Jump to ContentJump to Main Navigation
Greek Tragic Women on Shakespearean Stages$
Users without a subscription are not able to see the full content.

Tanya Pollard

Print publication date: 2017

Print ISBN-13: 9780198793113

Published to Oxford Scholarship Online: September 2017

DOI: 10.1093/oso/9780198793113.001.0001

Show Summary Details
Page of

PRINTED FROM OXFORD SCHOLARSHIP ONLINE (www.oxfordscholarship.com). (c) Copyright Oxford University Press, 2018. All Rights Reserved. Under the terms of the licence agreement, an individual user may print out a PDF of a single chapter of a monograph in OSO for personal use (for details see www.oxfordscholarship.com/page/privacy-policy).date: 19 November 2018

Bringing Back the Dead

Bringing Back the Dead

Shakespeare’s Alcestis

(p.171) 5 Bringing Back the Dead
Greek Tragic Women on Shakespearean Stages

Tanya Pollard

Oxford University Press

Chapter 5, “Bringing Back the Dead: Shakespeare’s Alcestis,” argues that, after incorporating Greek tragic women into comedies, Shakespeare increasingly drew on these figures to merge tragic and comic structures in plays featuring miraculous recoveries from apparent deaths. Plays such as Much Ado About Nothing, Pericles, and The Winter’s Tale not only dramatize women’s miraculous return to life from apparent death, but also link these recoveries with the performance of female lament, which elicits sympathies and melts audiences into supportive alliances. Drawing on sources shaped by Greek texts, these plays reconfigure tragedy with a happy ending, a hybrid genre identified with Euripides. In particular, they recreate the ending of Alcestis, in which a grieving man encounters a veiled woman who is eventually revealed to be his lost wife returned from death.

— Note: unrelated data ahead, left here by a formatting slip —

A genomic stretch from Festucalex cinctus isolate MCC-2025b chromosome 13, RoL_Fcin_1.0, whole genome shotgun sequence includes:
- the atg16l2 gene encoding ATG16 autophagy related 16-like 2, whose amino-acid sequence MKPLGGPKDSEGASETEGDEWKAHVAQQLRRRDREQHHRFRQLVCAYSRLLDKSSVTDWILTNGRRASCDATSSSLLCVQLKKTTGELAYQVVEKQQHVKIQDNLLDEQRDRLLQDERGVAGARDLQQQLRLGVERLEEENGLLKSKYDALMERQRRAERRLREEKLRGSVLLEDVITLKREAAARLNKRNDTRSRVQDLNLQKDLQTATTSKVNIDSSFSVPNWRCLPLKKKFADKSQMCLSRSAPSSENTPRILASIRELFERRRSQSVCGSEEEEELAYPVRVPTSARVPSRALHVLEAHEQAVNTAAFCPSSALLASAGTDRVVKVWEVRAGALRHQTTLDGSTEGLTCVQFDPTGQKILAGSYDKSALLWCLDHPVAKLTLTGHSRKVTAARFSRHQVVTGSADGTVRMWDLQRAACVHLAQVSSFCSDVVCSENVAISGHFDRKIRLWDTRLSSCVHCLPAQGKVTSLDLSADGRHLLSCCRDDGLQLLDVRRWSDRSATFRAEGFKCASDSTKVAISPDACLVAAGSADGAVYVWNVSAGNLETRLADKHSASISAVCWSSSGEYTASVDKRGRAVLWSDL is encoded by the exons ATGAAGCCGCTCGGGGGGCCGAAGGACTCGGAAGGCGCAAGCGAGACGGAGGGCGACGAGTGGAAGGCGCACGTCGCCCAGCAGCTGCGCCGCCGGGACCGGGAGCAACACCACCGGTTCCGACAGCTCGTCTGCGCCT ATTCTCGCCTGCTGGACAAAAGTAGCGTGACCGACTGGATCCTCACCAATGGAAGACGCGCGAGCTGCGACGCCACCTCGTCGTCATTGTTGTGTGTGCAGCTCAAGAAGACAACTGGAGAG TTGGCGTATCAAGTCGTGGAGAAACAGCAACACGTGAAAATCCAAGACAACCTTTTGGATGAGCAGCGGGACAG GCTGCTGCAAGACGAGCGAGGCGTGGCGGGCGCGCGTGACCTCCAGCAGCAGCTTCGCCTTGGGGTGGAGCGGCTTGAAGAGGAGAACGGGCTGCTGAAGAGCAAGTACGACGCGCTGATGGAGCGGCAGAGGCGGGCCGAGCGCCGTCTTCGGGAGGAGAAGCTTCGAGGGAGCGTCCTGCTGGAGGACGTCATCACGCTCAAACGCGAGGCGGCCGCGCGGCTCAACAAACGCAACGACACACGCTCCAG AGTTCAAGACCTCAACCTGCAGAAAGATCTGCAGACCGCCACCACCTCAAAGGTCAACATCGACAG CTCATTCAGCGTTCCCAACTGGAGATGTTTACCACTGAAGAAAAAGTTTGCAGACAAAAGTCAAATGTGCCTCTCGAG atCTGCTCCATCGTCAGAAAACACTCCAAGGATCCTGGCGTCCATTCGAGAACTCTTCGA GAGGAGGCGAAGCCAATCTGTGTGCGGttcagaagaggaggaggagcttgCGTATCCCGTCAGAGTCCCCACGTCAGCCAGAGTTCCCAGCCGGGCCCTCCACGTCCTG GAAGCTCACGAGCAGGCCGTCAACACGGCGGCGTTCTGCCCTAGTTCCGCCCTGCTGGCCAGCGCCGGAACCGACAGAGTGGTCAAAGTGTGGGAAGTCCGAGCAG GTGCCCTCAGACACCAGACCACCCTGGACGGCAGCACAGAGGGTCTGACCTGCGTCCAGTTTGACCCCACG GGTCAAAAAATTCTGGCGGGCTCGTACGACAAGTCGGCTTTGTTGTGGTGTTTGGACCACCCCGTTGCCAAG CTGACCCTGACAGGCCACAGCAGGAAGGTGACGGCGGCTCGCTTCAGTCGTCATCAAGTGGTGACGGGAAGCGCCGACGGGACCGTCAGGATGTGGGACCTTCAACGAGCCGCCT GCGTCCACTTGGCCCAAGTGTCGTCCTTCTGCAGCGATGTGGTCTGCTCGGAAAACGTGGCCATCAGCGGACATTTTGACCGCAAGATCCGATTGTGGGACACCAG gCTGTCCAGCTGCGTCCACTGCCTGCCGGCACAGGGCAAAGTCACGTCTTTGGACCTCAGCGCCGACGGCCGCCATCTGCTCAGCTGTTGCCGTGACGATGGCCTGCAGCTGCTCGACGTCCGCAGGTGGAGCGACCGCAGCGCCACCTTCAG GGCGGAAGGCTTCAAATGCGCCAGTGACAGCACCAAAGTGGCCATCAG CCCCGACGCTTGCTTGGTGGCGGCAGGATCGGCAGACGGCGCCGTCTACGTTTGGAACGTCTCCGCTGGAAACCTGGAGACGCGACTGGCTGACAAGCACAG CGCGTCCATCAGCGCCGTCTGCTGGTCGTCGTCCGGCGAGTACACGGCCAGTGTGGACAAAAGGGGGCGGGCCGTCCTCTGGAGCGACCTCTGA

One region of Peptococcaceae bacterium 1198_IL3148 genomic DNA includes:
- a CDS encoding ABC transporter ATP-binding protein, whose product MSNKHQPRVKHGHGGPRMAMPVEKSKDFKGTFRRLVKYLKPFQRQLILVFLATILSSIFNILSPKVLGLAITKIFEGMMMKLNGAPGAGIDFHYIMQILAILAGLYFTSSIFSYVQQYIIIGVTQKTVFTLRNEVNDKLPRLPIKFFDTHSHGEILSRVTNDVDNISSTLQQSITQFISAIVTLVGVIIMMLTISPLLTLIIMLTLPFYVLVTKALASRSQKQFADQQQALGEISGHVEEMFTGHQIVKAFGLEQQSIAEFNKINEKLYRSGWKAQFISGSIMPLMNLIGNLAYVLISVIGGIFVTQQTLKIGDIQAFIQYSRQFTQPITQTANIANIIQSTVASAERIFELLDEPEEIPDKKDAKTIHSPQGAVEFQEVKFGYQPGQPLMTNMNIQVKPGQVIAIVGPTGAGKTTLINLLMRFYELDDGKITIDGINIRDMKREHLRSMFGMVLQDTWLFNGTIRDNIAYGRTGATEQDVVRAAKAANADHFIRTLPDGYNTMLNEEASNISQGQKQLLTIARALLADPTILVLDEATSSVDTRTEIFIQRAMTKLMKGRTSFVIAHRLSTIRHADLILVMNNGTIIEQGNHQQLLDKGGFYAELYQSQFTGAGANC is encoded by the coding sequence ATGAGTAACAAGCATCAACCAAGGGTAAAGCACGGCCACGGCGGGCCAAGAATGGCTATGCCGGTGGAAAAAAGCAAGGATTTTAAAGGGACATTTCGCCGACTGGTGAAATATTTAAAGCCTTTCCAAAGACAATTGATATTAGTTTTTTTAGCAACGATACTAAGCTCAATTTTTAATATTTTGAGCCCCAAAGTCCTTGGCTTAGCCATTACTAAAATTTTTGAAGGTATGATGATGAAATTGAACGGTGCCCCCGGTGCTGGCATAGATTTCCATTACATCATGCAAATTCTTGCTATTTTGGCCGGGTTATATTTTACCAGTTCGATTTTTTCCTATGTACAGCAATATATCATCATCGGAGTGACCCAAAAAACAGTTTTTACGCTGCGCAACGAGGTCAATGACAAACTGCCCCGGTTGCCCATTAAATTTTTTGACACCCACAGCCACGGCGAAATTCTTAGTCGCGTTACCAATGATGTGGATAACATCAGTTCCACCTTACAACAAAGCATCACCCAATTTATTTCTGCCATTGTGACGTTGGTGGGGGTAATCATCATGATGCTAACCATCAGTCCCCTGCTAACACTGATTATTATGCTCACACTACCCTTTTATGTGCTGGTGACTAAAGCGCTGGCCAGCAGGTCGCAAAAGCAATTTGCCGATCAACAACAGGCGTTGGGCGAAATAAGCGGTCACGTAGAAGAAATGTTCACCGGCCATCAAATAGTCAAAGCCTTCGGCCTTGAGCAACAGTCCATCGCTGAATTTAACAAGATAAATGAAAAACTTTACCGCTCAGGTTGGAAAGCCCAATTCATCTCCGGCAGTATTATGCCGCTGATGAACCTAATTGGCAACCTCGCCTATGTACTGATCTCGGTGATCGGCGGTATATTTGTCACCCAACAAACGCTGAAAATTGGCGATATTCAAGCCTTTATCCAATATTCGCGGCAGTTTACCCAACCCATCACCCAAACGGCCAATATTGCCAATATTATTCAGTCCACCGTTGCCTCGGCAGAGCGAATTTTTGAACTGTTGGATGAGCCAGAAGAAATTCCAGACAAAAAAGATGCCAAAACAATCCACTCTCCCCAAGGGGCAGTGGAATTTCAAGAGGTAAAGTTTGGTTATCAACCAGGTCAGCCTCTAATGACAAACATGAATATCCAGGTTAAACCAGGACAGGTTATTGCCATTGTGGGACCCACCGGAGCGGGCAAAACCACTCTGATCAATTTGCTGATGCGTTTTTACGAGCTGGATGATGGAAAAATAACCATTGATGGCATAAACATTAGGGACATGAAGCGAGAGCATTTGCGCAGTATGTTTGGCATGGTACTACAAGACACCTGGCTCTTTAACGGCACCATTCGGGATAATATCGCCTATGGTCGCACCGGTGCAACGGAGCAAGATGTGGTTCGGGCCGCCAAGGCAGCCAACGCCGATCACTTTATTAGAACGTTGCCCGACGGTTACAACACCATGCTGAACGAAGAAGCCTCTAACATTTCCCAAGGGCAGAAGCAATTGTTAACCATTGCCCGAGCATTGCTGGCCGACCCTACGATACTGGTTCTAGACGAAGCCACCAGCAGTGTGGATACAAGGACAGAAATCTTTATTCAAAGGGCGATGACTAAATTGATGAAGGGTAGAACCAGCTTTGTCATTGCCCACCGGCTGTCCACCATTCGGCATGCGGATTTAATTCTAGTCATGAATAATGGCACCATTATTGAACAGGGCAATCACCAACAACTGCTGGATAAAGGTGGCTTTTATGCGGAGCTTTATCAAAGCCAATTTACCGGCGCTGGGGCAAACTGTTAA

Keywords:   Shakespeare, Euripides, Alcestis, false death, revived wives, tragicomedy, Much Ado About Nothing, Pericles, Winter’s Tale

Oxford Scholarship Online requires a subscription or purchase to access the full text of books within the service. Public users can however freely search the site and view the abstracts and keywords for each book and chapter.

Please, subscribe or login to access full text content.

If you think you should have access to this title, please contact your librarian.

To troubleshoot, please check our FAQs , and if you can't find the answer there, please contact us .